Using sound to take the terror out of nightmares


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Heart pounding, I sit up on the bed, flushed, sweaty, and completely terrified. My brain has pulled me out of a nightmare, a dream so disturbing that I wake up.

I’ve only had one or two night terrors, but for people who suffer from trauma, post-traumatic stress, depression or anxiety, terrifying dreams can come night after night, ruining their sleep and ultimately their health.

Even nightmare visions can creep into the morning light like dark shadows, disrupting a person’s focus and ability to think. Mood goes down, and anxiety goes up. The days may be filled with an intense fear of falling asleep and trigger another terrifying dream.

Symptoms can lead to a diagnosis of nightmare disorder, a sleep condition that affects about 4 percent of adults, according to the American Academy of Sleep Medicine.

Treatment can include stress reduction, counseling, gradual desensitization, and medication, but the gold standard is imagery rehearsal therapy, a form of cognitive behavioral training that teaches people to reimagine their nightmares with positive outcomes. However, not everyone with nightmare disorder responds to treatment, experts say.

Now a new study has added a twist: playing a sound that the person’s memory has associated with a more positive outcome during the REM (rapid eye movement) or dream stage of sleep. The result was four reducing nightmares over baseline therapy.

“As far as I know, this is the first clinical and therapeutic study using target memory activation to speed up and improve therapy,” said lead author Lampros Perogamvros, MD, a psychiatrist at the University Hospitals and University Sleep Laboratory in Geneva. Geneva.

“This is a promising development. Adding appropriate sound during REM sleep appears to increase the effect of imagery rehearsal therapy…which is a standard and perhaps one of the most effective non-pharmacological therapies,” said Timothy Morgenthaler, Ph.D., lead author. American Academy of Sleep Medicine latest Medical guidelines for nightmares.

“The result should be replicated,” said Morgenthaler, who was not involved in the research. “But I was excited about this new opportunity.”

Imagery rehearsal therapy has four basic steps that can be taught in just one day, experts say. First, people are asked to write down all the details of their nightmare. Each person then rewrites the nightmare with a positive arc, making sure it ends with a pleasant or empowering solution or resolution.

Now the practice begins. The reworked dream must be rehearsed Five to 20 minutes a day, until it is woven into the brain’s memory circuits. Once that’s in place, it’s time to put it into action by rehearsing the new dream before bed.

In the new study, published Thursday in the journal Current Biology, the researchers added a twist to the therapy. Eighteen people with nightmare disorder listened to a neutral sound—piano chords—while reimagining their nightmares in a more positive way. A control group of 18 people with nightmare disorder heard no additional sounds while reworking their dreams.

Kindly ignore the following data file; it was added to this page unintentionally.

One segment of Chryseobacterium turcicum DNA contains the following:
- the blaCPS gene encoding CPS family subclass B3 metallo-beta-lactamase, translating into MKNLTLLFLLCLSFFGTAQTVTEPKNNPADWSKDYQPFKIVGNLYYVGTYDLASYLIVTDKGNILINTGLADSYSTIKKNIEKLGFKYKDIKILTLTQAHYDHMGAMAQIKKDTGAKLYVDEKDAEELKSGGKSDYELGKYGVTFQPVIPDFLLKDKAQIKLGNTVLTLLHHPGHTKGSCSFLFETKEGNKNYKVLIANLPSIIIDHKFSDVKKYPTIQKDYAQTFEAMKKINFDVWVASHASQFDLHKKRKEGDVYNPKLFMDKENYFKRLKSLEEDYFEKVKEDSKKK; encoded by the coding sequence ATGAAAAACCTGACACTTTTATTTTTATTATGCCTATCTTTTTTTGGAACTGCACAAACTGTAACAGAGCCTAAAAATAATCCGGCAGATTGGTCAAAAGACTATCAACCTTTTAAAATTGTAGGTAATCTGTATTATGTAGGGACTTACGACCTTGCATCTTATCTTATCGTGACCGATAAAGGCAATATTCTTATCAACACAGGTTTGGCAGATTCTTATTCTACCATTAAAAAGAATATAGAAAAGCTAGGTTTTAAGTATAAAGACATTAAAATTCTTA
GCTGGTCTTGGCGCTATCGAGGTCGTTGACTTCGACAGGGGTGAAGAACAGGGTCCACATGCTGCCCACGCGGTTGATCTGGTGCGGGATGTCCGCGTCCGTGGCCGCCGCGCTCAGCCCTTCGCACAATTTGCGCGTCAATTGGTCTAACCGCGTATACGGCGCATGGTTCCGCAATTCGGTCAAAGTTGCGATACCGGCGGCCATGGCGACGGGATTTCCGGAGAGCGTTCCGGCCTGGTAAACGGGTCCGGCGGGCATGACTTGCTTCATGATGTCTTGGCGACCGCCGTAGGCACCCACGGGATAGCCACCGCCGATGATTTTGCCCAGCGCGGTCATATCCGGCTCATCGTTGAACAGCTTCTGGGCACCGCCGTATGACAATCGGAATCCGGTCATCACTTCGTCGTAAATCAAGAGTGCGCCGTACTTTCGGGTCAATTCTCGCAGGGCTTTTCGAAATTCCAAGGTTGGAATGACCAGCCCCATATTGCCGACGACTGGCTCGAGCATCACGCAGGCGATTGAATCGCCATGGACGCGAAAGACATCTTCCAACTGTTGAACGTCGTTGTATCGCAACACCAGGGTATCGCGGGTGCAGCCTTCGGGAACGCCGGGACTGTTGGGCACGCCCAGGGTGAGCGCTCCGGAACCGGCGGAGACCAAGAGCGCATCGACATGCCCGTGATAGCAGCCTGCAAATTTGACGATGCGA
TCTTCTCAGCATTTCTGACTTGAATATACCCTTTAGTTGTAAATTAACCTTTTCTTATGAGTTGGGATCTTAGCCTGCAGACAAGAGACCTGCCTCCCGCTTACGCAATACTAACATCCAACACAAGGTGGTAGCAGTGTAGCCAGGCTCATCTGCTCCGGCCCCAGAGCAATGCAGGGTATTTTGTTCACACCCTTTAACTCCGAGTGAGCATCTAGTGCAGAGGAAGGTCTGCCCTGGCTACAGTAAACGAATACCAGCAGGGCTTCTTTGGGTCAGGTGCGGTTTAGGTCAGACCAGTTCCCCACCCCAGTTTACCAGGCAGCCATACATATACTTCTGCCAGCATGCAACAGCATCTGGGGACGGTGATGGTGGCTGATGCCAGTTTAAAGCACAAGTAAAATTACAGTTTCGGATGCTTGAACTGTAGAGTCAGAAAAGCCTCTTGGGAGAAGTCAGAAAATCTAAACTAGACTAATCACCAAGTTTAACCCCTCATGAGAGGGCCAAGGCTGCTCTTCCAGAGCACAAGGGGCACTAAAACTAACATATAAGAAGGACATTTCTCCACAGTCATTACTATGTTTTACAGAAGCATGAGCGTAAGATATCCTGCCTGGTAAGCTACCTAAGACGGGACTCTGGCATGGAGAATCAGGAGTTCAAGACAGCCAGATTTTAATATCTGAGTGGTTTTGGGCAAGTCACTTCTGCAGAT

36 people were given a headband called an actimeter to wear at night for two weeks. In addition to monitoring the stages of sleep, the device provided sound in a way that would not wake the sleeper, through bone conduction.

“A significant aspect of this study’s intervention is the use of relatively new technology that can more accurately time the actual REM sleep stimulus,” said Morgenthaler, professor of medicine at the Mayo Clinic School of Medicine.

“Most wearable devices do not accurately measure true REM sleep,” he added. “Of course, further study could show that time is not as critical, but that remains to be determined.”

The sound was given to both groups every 10 seconds during the dream phase of sleep for a period of two weeks. In this case, “trial imagery therapy worked for all participants, including the control group,” Perogamvros said.

“But in the experimental group, where the sound was positively associated, the decline was significantly greater: they had almost four times fewer nightmares,” he added.

Imagery trial therapy also decreased measures of overall distress, mood and sleep quality in both groups, but the reduction in nightmares occurred more quickly in the experimental group and lasted at the three-month follow-up, Perogamvros said. Furthermore, members of the group that heard the sound reported happier dream experiences during their dreams than those in the control group.

More research is needed to confirm those results and expand the concept, but Perogamvros said he hoped the technique could lead to breakthroughs in the roughly 30 percent of patients who don’t respond to imaging trial therapy, also called IRT.

“The ideas underlying the hypothesis that targeted memory reactivation can enhance the effects of IRT have merit,” Morgenthaler said, “and this elegant test of that hypothesis strengthens that theory.”